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Microsoft planning big change to Xbox Live's reputation system

Xbox One S
Xbox One S (Image credit: Windows Central)

If you've spent any serious time playing online with Xbox Live, you'll be aware of the service's reputation system. In a nutshell, the system lets others know who is okay and who to avoid by assigning each player a score based on reports from other players. Unfortunately, this system can also be abused to exclude innocent competitive gamers as well.

This problem has come to light recently in Overwatch, where top-ranked competitive players are finding themselves banned from participating in online matches. The cause? Other players have started blocking them in hopes that they wouldn't have to match up with them again. As a result, competitive players saw their reputations drop to "Needs Work" and eventually "Avoid Me," which prevents them from playing online at all.

In a response to a lengthy thread on the topic on the Overwatch forums, Xbox VP Mike Ybarra chimed in to detail a change Microsoft is working to implement in order to, at least partially, negate the issue:

Later this month we're going to make a change to help here. Based on feedback from a number of people across a few competitive games, such as Overwatch, we're going to change how reports of players impact the ability for people to play multiplayer in games. In short, we'll change it so that it will have no impact on a player's ability to join and play multiplayer. It could still impact a reported players (this takes many reports over time, not just a few) ability to communicate with non-friends in multiplayer games, but it won't prevent them from playing.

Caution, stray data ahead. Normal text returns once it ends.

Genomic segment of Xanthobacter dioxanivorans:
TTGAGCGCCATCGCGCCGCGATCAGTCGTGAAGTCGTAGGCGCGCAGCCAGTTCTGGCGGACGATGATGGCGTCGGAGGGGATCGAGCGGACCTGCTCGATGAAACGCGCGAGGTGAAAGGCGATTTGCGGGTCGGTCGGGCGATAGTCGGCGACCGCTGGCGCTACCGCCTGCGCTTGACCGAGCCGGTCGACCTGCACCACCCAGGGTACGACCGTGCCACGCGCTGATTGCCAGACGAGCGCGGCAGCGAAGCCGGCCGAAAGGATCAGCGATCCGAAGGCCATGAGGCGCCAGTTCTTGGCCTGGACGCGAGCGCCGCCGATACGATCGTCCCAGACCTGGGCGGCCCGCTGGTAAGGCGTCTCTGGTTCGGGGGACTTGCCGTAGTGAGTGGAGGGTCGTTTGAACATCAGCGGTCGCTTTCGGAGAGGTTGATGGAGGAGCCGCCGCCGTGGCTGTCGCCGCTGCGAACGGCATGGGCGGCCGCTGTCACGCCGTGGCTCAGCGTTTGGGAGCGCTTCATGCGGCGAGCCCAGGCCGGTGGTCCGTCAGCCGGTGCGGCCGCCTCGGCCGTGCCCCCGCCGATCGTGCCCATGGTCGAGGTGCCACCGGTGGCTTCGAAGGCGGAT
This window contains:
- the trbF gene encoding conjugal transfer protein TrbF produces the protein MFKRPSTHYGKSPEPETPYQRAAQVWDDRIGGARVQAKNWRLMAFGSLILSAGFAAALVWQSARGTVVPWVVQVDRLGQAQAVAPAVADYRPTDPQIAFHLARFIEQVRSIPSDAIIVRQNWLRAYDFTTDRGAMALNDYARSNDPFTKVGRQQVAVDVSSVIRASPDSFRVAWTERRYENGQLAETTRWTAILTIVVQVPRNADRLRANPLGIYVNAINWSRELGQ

That's great news for not only Overwatch players, but competitive gamers in other games as well. Outright bans will still be used in certain instances, Microsoft confirmed to The Verge, but it seems like they will likely be limited to players participating in more nefarious activity.

Dan Thorp-Lancaster is the Editor in Chief for Windows Central. He began working with Windows Central as a news writer in 2014 and is obsessed with tech of all sorts. You can follow Dan on Twitter @DthorpL and Instagram @heyitsdtl. Got a hot tip? Send it to daniel.thorp-lancaster@futurenet.com.

5 Comments
  • Either you didn't read the article or you didn't read my comment. The article clearly states that reputation will not ban you from joining games in LIVE. As I stated, it should ban you from games in LIVE. Instead of putting a bandaid on it (by stopping people from communicating) they should ban the truly toxic from playing. There are more toxic things than the way people communicate on LIVE.  Try reading and comprehending before assuming someone did or didn't read the article.
  • They should also make good changes to the enforcement rules leading to bans. Just let me keep my digitals please.
  • I disagree with this. If you're toxic, you should be banned from LIVE. They just need a better way for others to report those that are truly toxic so it doesn't get used as a weapon by butt hurt noobs.
  • It's unfortunate that you can get banned for simply being too good at a game or lightheartedly joking around with someone.  Xbox Live has a very flawed and unfair reputation system
  • I never knew they banned based of of avoidances (the rep system), I thought that was based on reporting players (which still can be abused). That is really messed up. Also, banning based off of someone cursing when sending a text to their friend in a private setting is also silly. Especially when this might be two 35 year olds.